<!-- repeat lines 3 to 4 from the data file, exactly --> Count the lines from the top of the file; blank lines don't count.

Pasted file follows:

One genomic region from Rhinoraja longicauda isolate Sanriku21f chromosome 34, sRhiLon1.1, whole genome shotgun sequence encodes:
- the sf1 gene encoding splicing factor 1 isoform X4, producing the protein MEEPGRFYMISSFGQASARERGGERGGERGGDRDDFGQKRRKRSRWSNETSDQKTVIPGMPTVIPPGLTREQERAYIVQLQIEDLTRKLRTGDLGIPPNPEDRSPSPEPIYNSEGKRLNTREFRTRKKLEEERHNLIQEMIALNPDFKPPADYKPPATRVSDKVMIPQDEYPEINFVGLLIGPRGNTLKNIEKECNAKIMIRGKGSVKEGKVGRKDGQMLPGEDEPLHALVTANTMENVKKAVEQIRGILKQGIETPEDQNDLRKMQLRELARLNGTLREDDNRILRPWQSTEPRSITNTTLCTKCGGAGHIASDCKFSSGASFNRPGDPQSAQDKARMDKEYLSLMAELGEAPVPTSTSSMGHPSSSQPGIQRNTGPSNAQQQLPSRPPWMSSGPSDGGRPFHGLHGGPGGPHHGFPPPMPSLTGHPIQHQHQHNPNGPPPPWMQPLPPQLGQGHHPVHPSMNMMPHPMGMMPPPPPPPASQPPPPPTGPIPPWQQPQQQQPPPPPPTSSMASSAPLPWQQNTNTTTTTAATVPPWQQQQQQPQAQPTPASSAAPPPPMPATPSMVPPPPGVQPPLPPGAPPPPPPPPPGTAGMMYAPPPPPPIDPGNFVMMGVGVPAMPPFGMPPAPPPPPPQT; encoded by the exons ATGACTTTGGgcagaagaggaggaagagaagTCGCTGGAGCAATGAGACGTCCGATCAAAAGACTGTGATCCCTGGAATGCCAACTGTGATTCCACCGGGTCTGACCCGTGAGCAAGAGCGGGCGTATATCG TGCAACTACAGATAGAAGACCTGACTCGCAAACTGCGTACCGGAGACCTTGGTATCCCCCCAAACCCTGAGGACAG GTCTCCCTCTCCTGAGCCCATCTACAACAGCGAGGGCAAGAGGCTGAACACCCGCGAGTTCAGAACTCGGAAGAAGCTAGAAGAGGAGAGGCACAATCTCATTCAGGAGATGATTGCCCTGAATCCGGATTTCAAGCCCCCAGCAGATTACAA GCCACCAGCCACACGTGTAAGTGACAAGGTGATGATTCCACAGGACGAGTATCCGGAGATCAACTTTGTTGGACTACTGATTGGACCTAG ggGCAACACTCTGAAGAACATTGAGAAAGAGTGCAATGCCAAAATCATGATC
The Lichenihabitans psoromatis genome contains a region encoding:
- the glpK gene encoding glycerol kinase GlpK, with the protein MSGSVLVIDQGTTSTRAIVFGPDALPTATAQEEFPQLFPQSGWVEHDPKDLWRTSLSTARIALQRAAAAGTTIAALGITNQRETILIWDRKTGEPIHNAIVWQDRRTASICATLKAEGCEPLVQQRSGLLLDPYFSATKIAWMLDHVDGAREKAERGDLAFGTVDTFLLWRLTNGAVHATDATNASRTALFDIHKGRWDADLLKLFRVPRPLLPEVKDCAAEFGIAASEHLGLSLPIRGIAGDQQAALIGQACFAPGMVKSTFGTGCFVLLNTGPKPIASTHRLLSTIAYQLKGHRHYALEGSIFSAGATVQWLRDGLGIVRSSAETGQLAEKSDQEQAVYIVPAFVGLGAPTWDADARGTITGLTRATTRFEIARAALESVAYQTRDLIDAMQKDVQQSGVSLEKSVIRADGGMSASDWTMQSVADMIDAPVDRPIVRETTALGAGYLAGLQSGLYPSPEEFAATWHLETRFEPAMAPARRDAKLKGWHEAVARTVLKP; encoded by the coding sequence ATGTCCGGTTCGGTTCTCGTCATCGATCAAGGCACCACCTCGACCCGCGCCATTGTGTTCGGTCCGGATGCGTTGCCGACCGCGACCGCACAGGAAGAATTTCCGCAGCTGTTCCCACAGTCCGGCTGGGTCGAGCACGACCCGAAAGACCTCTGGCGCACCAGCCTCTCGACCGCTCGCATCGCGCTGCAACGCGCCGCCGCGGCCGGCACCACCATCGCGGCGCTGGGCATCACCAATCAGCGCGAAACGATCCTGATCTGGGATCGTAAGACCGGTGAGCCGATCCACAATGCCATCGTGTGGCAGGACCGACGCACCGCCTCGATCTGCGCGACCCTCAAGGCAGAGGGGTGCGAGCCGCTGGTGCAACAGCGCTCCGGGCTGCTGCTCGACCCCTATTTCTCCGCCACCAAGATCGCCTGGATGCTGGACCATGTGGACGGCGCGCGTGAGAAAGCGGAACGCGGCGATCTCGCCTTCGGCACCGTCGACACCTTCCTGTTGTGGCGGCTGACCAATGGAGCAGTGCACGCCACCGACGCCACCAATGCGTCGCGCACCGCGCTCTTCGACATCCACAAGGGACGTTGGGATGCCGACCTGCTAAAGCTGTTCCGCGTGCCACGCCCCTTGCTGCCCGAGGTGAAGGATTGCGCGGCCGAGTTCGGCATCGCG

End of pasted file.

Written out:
The Lichenihabitans psoromatis genome contains a region encoding:
- the glpK gene encoding glycerol kinase GlpK, with the protein MSGSVLVIDQGTTSTRAIVFGPDALPTATAQEEFPQLFPQSGWVEHDPKDLWRTSLSTARIALQRAAAAGTTIAALGITNQRETILIWDRKTGEPIHNAIVWQDRRTASICATLKAEGCEPLVQQRSGLLLDPYFSATKIAWMLDHVDGAREKAERGDLAFGTVDTFLLWRLTNGAVHATDATNASRTALFDIHKGRWDADLLKLFRVPRPLLPEVKDCAAEFGIAASEHLGLSLPIRGIAGDQQAALIGQACFAPGMVKSTFGTGCFVLLNTGPKPIASTHRLLSTIAYQLKGHRHYALEGSIFSAGATVQWLRDGLGIVRSSAETGQLAEKSDQEQAVYIVPAFVGLGAPTWDADARGTITGLTRATTRFEIARAALESVAYQTRDLIDAMQKDVQQSGVSLEKSVIRADGGMSASDWTMQSVADMIDAPVDRPIVRETTALGAGYLAGLQSGLYPSPEEFAATWHLETRFEPAMAPARRDAKLKGWHEAVARTVLKP; encoded by the coding sequence ATGTCCGGTTCGGTTCTCGTCATCGATCAAGGCACCACCTCGACCCGCGCCATTGTGTTCGGTCCGGATGCGTTGCCGACCGCGACCGCACAGGAAGAATTTCCGCAGCTGTTCCCACAGTCCGGCTGGGTCGAGCACGACCCGAAAGACCTCTGGCGCACCAGCCTCTCGACCGCTCGCATCGCGCTGCAACGCGCCGCCGCGGCCGGCACCACCATCGCGGCGCTGGGCATCACCAATCAGCGCGAAACGATCCTGATCTGGGATCGTAAGACCGGTGAGCCGATCCACAATGCCATCGTGTGGCAGGACCGACGCACCGCCTCGATCTGCGCGACCCTCAAGGCAGAGGGGTGCGAGCCGCTGGTGCAACAGCGCTCCGGGCTGCTGCTCGACCCCTATTTCTCCGCCACCAAGATCGCCTGGATGCTGGACCATGTGGACGGCGCGCGTGAGAAAGCGGAACGCGGCGATCTCGCCTTCGGCACCGTCGACACCTTCCTGTTGTGGCGGCTGACCAATGGAGCAGTGCACGCCACCGACGCCACCAATGCGTCGCGCACCGCGCTCTTCGACATCCACAAGGGACGTTGGGATGCCGACCTGCTAAAGCTGTTCCGCGTGCCACGCCCCTTGCTGCCCGAGGTGAAGGATTGCGCGGCCGAGTTCGGCATCGCG